Understanding Visual Cortex: for Deep Learning
Working in deep learning, one would often encounter the term ‘visual cortex’. Especially, while studying ConvNets. We are not the biologists, so we need not to go deeper into this. Yet, it is very essential to know, as what we use today in AI, is inspired from nature.
According to a Stanford lecture I took online, in humans, almost 50% of neurons in our cortex is involved in visual processing. Let’s pick the word ‘cortex’ from this and learn a bit more about it. So, what she meant by this is ‘cerebral cortex’. This is one of the largest and essential region of cerebrum in brain.
It is the layer of grey matter in vertebrates that covers the cerebral hemisphere and is composed of folds of neurons and axons. It is responsible for higher level functions of the nervous system, such as muscle activity, learning, language and memory.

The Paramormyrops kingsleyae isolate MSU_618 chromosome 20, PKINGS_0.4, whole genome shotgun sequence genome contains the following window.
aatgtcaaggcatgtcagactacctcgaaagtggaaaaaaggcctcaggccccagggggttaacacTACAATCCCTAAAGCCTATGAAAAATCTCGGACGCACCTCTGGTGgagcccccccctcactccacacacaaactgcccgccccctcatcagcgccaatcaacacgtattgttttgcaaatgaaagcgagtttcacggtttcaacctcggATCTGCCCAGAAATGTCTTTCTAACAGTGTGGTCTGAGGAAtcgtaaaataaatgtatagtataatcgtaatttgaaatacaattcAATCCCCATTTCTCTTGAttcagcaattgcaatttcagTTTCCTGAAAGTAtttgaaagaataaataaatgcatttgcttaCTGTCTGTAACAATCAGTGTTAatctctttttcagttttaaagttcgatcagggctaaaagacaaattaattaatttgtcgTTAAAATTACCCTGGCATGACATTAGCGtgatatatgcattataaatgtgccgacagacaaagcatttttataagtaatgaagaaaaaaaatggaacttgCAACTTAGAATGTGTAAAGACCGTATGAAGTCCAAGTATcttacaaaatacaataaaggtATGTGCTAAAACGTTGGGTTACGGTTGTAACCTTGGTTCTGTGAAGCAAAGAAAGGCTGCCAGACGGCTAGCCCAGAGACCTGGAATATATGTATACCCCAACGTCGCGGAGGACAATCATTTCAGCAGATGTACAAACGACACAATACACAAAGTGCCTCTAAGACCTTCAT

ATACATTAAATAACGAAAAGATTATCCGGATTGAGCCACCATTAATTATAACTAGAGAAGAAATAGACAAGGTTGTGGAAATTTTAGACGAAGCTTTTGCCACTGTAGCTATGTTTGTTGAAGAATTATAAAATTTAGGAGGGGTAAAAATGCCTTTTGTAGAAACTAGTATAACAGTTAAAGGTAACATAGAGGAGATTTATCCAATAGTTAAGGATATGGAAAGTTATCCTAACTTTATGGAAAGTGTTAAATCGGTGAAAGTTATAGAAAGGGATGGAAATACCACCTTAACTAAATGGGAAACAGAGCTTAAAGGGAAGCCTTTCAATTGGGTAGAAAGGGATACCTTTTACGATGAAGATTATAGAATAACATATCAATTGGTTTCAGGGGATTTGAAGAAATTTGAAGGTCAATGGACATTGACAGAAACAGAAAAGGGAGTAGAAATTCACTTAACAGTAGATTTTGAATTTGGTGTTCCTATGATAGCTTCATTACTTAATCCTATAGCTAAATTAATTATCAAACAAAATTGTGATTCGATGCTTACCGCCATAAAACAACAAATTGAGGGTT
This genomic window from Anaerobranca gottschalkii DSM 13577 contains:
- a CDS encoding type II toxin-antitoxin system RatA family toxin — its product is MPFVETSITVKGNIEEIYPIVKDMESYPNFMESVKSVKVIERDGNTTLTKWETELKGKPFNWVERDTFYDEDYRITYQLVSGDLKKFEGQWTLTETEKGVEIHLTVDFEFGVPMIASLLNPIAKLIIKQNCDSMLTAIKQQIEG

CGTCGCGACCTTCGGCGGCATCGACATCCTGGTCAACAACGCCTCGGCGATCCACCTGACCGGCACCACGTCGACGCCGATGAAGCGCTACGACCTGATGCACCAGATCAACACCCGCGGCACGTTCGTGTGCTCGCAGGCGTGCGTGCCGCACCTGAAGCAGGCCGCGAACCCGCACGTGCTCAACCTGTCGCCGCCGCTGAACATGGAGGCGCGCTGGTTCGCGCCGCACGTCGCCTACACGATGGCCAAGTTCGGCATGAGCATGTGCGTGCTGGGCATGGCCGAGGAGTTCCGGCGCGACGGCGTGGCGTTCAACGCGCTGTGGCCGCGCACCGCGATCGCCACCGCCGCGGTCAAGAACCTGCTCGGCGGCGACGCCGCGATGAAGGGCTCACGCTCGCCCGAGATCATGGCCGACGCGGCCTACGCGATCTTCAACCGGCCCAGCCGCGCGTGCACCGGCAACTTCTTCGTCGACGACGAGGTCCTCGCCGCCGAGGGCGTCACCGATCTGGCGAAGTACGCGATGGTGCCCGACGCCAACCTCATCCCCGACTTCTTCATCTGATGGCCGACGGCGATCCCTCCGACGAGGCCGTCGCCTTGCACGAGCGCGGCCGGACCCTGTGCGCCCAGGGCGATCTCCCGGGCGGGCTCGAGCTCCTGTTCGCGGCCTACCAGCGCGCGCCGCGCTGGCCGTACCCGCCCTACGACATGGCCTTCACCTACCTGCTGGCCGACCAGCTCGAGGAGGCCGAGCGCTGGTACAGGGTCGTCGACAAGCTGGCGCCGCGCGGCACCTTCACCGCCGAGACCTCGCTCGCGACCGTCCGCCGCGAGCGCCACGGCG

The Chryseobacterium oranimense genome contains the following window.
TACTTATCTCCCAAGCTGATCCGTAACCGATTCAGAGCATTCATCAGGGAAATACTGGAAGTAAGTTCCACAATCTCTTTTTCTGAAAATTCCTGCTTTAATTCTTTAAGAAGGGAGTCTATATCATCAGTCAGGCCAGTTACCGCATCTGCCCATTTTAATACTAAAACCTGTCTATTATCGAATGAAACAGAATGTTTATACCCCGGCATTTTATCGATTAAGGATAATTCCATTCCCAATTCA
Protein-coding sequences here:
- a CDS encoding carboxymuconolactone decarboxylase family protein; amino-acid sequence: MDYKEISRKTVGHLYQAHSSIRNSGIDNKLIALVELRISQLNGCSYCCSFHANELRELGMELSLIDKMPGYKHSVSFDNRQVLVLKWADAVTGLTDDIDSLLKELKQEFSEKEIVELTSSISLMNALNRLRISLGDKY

Visual cortex is the portion that is located on the back portion of the brain. It contains neurons connected to one another. So, this is the portion where our visual processing is done. In the past, researchers have observed that a cat’s visual cortex contains nucleus, whose job is to detect features like edges from the visual information. Higher level nucleus are tend to detect more complex features.
How it looks in ConvNets ?
In ConvNet, we try to achieve something similar. Our model first extracts features from an image and then classifies. Hence, it is important for us to know little about this biological perspective of deep learning.